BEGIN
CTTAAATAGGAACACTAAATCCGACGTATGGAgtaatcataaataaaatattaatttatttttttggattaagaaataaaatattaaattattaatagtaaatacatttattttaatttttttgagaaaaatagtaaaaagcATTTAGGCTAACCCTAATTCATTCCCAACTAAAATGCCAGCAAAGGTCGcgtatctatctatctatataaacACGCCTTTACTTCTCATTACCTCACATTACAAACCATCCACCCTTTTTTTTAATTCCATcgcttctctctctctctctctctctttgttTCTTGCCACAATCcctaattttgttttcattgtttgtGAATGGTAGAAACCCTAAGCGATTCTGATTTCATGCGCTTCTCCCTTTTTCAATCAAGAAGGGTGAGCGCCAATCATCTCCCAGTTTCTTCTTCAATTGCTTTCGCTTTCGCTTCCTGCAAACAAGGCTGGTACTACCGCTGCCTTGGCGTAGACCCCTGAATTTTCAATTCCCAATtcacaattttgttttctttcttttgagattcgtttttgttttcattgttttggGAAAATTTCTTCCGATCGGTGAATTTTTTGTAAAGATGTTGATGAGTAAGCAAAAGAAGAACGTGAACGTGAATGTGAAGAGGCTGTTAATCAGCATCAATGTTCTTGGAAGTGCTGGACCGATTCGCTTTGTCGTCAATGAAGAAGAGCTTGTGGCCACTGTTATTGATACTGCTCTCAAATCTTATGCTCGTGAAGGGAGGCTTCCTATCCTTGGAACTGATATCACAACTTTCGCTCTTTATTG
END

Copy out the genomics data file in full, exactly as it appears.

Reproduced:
CTTAAATAGGAACACTAAATCCGACGTATGGAgtaatcataaataaaatattaatttatttttttggattaagaaataaaatattaaattattaatagtaaatacatttattttaatttttttgagaaaaatagtaaaaagcATTTAGGCTAACCCTAATTCATTCCCAACTAAAATGCCAGCAAAGGTCGcgtatctatctatctatataaacACGCCTTTACTTCTCATTACCTCACATTACAAACCATCCACCCTTTTTTTTAATTCCATcgcttctctctctctctctctctctttgttTCTTGCCACAATCcctaattttgttttcattgtttgtGAATGGTAGAAACCCTAAGCGATTCTGATTTCATGCGCTTCTCCCTTTTTCAATCAAGAAGGGTGAGCGCCAATCATCTCCCAGTTTCTTCTTCAATTGCTTTCGCTTTCGCTTCCTGCAAACAAGGCTGGTACTACCGCTGCCTTGGCGTAGACCCCTGAATTTTCAATTCCCAATtcacaattttgttttctttcttttgagattcgtttttgttttcattgttttggGAAAATTTCTTCCGATCGGTGAATTTTTTGTAAAGATGTTGATGAGTAAGCAAAAGAAGAACGTGAACGTGAATGTGAAGAGGCTGTTAATCAGCATCAATGTTCTTGGAAGTGCTGGACCGATTCGCTTTGTCGTCAATGAAGAAGAGCTTGTGGCCACTGTTATTGATACTGCTCTCAAATCTTATGCTCGTGAAGGGAGGCTTCCTATCCTTGGAACTGATATCACAACTTTCGCTCTTTATTG